The FBI, the Treasury Department, and other assorted police forces in Texas and California accosted them with raids on most of their family houses early in the morning on July 26, 2004. The criminal trial against the Holy Land Foundation Five — or HLF 5, as the five Arab-Americans became known, a reference to the Islamic charity they founded in 1990 — opened exactly three years later. It culminated in a hung jury. The retrial in Dallas federal court began in September 2008, and included unprecedented testimony from “Avi,” the pseudonym assumed by an Israeli intelligence agent whose qualifications the defense was unable to probe. Judge Jorge Solis, although he instructed jurors that they were allowed to weigh the agent’s credibility in light of his anonymity, nonetheless brushed aside the defendants’ right under the Sixth Amendment “to be confronted with the witnesses against him.” Nothing in the U.S. Constitution until then permitted conviction by anonymous accusations, but the court convicted all five men.

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Gaza: an inquest into its martyrdom

As Gaza sinks into desperation, a new book makes the case against Israeli brutality

Israel celebrates a double anniversary on May 15 this year, the founding of the state and the formal establishment of the Israeli Defense Forces, the name the state gave to its combined army, navy, and air force. Armed statehood fulfilled the political Zionists’ dream of gathering Jews from the ancient Diaspora under their own government in what they declared to be their “promised land.” During the battle over the land between 1947 and 1949, the IDF expelled three-quarters of the indigenous population. Of the 750,000 Palestinian Arabs who fled, 250,000 took shelter in Gaza, a tiny pocket of southwest Palestine then occupied by the Egyptian army. The destitute and traumatized refugees were three times more numerous than the 80,000 Gazans who took them in.

The United Nations passed but did not enforce annual resolutions calling for the refugees’ return. Israel invaded the territory in 1956, withdrew under American pressure in 1957, and invaded again in 1967. As its population grew to nearly 2 million souls packed into a pocket five miles wide and 40 miles long, Gaza has become a byword for misery. Former British Prime Minister David Cameron, no advocate of the Palestinian cause, called it “an open-air prison.”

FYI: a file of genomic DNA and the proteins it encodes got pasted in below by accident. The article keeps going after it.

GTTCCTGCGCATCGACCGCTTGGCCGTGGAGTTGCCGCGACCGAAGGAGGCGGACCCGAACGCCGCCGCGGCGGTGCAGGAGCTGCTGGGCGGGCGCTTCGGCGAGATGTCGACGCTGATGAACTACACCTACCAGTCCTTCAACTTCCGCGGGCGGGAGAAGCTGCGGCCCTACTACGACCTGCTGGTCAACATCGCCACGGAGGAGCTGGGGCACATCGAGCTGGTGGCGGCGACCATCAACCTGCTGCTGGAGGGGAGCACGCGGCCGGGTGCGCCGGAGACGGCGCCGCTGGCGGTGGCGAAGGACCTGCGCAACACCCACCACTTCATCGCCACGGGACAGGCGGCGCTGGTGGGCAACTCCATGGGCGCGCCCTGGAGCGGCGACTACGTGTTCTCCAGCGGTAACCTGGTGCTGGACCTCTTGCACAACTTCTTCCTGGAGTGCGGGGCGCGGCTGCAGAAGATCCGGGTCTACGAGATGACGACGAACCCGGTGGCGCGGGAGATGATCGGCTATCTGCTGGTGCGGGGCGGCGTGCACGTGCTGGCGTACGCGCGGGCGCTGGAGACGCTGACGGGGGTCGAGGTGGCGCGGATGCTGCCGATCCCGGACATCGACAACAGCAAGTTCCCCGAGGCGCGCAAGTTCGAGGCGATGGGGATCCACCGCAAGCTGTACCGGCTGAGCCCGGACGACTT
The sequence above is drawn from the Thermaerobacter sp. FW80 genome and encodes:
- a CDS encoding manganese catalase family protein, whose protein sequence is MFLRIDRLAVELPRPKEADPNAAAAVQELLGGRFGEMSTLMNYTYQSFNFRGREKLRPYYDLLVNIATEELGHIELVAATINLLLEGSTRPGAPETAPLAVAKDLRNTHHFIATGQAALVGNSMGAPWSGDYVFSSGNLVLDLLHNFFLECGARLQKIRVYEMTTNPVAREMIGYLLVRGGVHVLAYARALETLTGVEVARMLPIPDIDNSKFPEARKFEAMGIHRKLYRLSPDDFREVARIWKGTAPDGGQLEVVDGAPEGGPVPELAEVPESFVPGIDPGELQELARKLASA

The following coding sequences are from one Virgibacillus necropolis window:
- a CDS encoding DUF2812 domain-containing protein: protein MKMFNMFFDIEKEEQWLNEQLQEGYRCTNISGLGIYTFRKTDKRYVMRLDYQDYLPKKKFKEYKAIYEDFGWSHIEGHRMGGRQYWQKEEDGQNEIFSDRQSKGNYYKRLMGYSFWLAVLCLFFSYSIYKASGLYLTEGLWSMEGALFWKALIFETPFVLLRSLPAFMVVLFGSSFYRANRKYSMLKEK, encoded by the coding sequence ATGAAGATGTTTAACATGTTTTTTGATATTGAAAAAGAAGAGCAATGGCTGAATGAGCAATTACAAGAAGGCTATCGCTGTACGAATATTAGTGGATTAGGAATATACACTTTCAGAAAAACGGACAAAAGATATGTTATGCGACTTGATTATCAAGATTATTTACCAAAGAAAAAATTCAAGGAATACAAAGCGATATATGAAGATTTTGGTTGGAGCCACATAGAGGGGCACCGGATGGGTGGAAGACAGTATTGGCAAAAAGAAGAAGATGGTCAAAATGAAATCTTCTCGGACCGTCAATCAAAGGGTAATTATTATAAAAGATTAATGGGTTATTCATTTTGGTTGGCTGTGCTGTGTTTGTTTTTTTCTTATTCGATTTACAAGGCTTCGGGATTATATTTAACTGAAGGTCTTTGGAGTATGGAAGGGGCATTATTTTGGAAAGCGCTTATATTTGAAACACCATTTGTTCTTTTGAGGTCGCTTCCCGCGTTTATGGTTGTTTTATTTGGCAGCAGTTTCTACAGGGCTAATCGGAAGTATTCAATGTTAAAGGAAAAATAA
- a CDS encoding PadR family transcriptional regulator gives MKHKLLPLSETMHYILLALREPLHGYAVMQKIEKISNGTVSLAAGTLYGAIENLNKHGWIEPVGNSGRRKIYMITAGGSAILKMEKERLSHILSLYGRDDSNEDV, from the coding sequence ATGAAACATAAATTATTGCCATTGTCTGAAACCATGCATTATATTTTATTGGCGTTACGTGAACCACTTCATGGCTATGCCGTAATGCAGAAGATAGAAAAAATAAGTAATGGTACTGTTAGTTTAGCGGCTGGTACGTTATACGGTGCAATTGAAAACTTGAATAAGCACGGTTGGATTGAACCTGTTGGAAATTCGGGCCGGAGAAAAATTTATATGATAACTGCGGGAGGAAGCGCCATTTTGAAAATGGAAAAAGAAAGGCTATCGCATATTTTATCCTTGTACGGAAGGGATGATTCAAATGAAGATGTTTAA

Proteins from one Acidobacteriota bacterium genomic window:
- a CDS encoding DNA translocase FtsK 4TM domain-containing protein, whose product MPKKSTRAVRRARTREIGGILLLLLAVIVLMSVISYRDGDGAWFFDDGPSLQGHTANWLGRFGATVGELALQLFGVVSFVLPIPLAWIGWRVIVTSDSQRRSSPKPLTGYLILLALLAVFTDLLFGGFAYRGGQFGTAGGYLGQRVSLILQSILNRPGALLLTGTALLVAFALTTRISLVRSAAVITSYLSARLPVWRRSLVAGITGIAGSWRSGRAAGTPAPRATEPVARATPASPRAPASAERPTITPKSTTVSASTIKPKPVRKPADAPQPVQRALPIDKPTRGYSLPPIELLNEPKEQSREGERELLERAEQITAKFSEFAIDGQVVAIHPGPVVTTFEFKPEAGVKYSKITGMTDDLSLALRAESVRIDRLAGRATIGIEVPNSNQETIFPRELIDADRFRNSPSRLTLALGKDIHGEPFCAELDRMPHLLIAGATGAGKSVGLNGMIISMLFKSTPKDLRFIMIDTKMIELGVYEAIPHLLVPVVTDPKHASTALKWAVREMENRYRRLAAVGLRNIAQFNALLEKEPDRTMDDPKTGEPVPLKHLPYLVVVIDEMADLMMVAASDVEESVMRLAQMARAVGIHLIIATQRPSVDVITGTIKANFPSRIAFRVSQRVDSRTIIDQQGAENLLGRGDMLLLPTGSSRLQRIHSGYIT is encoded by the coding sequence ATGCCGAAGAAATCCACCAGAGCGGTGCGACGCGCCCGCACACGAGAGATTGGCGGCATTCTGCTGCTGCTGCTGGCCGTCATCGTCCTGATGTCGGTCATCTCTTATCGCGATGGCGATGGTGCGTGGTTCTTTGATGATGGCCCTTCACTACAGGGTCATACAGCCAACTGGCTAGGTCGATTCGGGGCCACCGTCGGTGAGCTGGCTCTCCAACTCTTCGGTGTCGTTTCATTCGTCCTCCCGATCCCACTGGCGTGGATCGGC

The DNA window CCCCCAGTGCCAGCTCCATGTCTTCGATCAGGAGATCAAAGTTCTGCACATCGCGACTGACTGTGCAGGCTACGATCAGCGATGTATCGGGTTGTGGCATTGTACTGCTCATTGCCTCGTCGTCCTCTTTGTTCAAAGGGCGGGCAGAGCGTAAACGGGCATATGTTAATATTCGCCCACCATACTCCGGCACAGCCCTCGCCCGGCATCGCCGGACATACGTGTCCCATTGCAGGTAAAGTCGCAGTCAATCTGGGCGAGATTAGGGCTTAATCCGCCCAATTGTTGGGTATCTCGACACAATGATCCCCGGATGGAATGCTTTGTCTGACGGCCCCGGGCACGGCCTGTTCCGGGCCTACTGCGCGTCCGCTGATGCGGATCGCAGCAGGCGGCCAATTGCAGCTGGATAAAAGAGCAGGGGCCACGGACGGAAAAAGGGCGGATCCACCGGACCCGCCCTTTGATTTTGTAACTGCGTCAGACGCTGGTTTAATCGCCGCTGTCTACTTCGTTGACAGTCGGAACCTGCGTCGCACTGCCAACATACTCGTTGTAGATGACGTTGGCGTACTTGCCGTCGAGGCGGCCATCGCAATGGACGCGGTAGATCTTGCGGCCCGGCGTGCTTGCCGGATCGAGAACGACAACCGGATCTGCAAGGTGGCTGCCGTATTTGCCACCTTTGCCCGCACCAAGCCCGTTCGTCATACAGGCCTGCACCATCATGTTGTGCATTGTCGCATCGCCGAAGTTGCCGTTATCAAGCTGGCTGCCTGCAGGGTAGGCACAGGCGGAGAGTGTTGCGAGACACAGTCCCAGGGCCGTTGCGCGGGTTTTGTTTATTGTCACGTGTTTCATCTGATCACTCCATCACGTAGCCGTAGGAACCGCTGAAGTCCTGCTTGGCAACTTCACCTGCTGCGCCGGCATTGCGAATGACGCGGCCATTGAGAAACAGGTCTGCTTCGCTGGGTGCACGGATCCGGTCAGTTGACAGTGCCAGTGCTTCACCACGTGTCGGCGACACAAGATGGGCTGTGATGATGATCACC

In his new book, Gaza: An Inquest Into Its Martyrdom, Norman Finkelstein presents Gaza’s case like a veteran prosecutor at a homicide trial. “This book is not about Gaza,” he writes. “It is about what has been done to Gaza.”

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“Rise and Kill First” Explores the Corrupting Effects of Israel’s Assassination Program

In the mid-1960s, television comedy writer Sol Weinstein produced a series of satirical novels about agent Israel Bond of M 33 and 1/3, a barely disguised Mossad.

As Ronen Bergman makes clear in his penetrating exposé of Israel’s mostly secret assassination program, “Rise and Kill First: The Secret History of Israel’s Targeted Assassinations,” the agents who Israel sent out to murder its enemies were never very funny. Israel is a rarity among nations: Rather than confine its assassins to the shadows, it promotes them to prime minister. Bergman’s history records extra-judicial, face-to-face murders by Menachem Begin, Yitzak Shamir, Ariel Sharon, and Ehud Barak, all of whom rose to head the Israeli government. This meticulously researched book, written over seven and a half years, exposes a state apparatus that blurs distinctions between intelligence-gathering and operations, soldiers and assassins, politicians and killers, yet claims more triumphs than defeats.

Bergman, an Israeli former lawyer and investigative journalist, charts not only the details of assassinations over the past century, but also the corrupting effect of relying on the black to the exclusion of diplomacy and compromise. Why negotiate with your enemies when it’s so easy to kill them?